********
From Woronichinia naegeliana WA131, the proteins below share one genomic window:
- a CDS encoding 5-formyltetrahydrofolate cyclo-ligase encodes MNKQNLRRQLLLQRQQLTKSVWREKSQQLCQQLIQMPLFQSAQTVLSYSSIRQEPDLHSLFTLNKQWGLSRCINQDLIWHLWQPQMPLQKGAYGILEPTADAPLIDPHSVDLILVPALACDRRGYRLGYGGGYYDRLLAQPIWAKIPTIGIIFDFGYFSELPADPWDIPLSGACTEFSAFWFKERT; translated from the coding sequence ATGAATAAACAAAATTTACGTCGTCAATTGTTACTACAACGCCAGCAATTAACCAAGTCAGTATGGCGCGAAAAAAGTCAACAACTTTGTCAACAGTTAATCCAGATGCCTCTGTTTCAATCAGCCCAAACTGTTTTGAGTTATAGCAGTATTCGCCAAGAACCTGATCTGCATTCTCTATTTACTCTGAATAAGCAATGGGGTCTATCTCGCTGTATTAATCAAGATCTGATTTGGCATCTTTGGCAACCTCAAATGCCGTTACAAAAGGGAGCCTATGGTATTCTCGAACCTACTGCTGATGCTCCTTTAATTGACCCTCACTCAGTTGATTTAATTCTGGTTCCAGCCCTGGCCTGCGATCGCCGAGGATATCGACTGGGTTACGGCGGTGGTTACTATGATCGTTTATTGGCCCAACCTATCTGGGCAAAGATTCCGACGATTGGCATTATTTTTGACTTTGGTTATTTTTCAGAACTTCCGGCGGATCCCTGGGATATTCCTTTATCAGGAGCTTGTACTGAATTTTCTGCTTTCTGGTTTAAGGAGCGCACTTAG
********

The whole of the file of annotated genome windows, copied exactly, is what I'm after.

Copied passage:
From Woronichinia naegeliana WA131, the proteins below share one genomic window:
- a CDS encoding 5-formyltetrahydrofolate cyclo-ligase encodes MNKQNLRRQLLLQRQQLTKSVWREKSQQLCQQLIQMPLFQSAQTVLSYSSIRQEPDLHSLFTLNKQWGLSRCINQDLIWHLWQPQMPLQKGAYGILEPTADAPLIDPHSVDLILVPALACDRRGYRLGYGGGYYDRLLAQPIWAKIPTIGIIFDFGYFSELPADPWDIPLSGACTEFSAFWFKERT; translated from the coding sequence ATGAATAAACAAAATTTACGTCGTCAATTGTTACTACAACGCCAGCAATTAACCAAGTCAGTATGGCGCGAAAAAAGTCAACAACTTTGTCAACAGTTAATCCAGATGCCTCTGTTTCAATCAGCCCAAACTGTTTTGAGTTATAGCAGTATTCGCCAAGAACCTGATCTGCATTCTCTATTTACTCTGAATAAGCAATGGGGTCTATCTCGCTGTATTAATCAAGATCTGATTTGGCATCTTTGGCAACCTCAAATGCCGTTACAAAAGGGAGCCTATGGTATTCTCGAACCTACTGCTGATGCTCCTTTAATTGACCCTCACTCAGTTGATTTAATTCTGGTTCCAGCCCTGGCCTGCGATCGCCGAGGATATCGACTGGGTTACGGCGGTGGTTACTATGATCGTTTATTGGCCCAACCTATCTGGGCAAAGATTCCGACGATTGGCATTATTTTTGACTTTGGTTATTTTTCAGAACTTCCGGCGGATCCCTGGGATATTCCTTTATCAGGAGCTTGTACTGAATTTTCTGCTTTCTGGTTTAAGGAGCGCACTTAG